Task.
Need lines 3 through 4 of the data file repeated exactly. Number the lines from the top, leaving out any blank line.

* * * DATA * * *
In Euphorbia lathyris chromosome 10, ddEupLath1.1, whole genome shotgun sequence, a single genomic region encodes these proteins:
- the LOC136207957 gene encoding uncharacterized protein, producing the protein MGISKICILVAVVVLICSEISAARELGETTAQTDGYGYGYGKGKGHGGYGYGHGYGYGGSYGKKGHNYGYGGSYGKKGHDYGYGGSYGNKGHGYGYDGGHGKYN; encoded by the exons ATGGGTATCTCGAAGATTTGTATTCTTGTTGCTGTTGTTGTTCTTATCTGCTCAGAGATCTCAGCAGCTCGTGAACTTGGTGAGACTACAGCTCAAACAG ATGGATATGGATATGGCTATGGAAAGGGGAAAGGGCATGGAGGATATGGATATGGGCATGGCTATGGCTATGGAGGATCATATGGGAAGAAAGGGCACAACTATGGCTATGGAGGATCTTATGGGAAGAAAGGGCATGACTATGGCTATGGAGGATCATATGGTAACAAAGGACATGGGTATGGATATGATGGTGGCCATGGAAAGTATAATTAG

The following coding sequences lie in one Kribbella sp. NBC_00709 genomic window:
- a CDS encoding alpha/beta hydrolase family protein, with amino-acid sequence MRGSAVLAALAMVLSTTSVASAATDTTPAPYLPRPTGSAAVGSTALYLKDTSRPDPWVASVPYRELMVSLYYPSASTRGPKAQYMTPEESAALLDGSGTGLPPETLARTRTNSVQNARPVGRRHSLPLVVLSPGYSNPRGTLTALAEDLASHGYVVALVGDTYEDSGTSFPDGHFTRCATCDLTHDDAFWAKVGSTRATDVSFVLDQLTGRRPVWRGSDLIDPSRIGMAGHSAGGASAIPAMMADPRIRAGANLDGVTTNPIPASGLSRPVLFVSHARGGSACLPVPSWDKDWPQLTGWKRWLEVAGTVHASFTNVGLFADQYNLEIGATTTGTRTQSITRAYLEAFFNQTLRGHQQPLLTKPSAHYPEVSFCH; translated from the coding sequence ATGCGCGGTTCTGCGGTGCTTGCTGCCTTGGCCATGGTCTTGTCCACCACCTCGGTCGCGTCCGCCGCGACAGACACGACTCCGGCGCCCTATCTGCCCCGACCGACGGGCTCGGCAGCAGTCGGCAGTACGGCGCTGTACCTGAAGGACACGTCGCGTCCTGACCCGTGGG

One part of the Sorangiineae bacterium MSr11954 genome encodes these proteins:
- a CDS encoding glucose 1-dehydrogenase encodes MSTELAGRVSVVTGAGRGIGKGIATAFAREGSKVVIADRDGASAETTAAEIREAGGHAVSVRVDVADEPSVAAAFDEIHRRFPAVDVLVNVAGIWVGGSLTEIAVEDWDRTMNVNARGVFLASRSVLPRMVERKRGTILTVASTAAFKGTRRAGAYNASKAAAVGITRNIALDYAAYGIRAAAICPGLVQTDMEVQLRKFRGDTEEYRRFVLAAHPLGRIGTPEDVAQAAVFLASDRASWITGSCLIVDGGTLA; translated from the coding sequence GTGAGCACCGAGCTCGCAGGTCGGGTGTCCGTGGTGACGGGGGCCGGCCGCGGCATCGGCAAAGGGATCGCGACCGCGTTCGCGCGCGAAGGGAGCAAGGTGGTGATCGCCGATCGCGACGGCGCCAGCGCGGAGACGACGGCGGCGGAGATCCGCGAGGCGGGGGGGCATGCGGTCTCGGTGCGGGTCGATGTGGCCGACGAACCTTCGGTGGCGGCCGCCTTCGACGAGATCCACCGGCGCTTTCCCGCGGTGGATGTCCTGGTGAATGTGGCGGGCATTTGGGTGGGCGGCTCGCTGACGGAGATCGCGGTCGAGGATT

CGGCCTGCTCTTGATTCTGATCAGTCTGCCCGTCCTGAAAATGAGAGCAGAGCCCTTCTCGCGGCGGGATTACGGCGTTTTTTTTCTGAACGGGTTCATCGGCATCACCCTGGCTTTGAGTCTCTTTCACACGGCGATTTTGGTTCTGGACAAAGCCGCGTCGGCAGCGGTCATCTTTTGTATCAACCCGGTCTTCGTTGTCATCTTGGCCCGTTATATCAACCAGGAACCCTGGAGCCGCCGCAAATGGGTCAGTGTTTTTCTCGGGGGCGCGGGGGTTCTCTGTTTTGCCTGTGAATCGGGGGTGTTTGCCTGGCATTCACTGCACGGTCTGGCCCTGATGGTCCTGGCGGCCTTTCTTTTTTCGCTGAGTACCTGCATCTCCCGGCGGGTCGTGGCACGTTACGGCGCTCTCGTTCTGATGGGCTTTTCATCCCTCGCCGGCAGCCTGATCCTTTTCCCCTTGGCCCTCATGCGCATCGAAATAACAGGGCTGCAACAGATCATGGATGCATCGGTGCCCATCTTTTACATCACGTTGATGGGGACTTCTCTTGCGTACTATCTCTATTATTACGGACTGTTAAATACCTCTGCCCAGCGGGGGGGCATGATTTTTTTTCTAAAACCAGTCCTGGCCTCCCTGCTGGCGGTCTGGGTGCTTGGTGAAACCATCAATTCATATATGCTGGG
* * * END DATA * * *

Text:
The following coding sequences lie in one Kribbella sp. NBC_00709 genomic window:
- a CDS encoding alpha/beta hydrolase family protein, with amino-acid sequence MRGSAVLAALAMVLSTTSVASAATDTTPAPYLPRPTGSAAVGSTALYLKDTSRPDPWVASVPYRELMVSLYYPSASTRGPKAQYMTPEESAALLDGSGTGLPPETLARTRTNSVQNARPVGRRHSLPLVVLSPGYSNPRGTLTALAEDLASHGYVVALVGDTYEDSGTSFPDGHFTRCATCDLTHDDAFWAKVGSTRATDVSFVLDQLTGRRPVWRGSDLIDPSRIGMAGHSAGGASAIPAMMADPRIRAGANLDGVTTNPIPASGLSRPVLFVSHARGGSACLPVPSWDKDWPQLTGWKRWLEVAGTVHASFTNVGLFADQYNLEIGATTTGTRTQSITRAYLEAFFNQTLRGHQQPLLTKPSAHYPEVSFCH; translated from the coding sequence ATGCGCGGTTCTGCGGTGCTTGCTGCCTTGGCCATGGTCTTGTCCACCACCTCGGTCGCGTCCGCCGCGACAGACACGACTCCGGCGCCCTATCTGCCCCGACCGACGGGCTCGGCAGCAGTCGGCAGTACGGCGCTGTACCTGAAGGACACGTCGCGTCCTGACCCGTGGG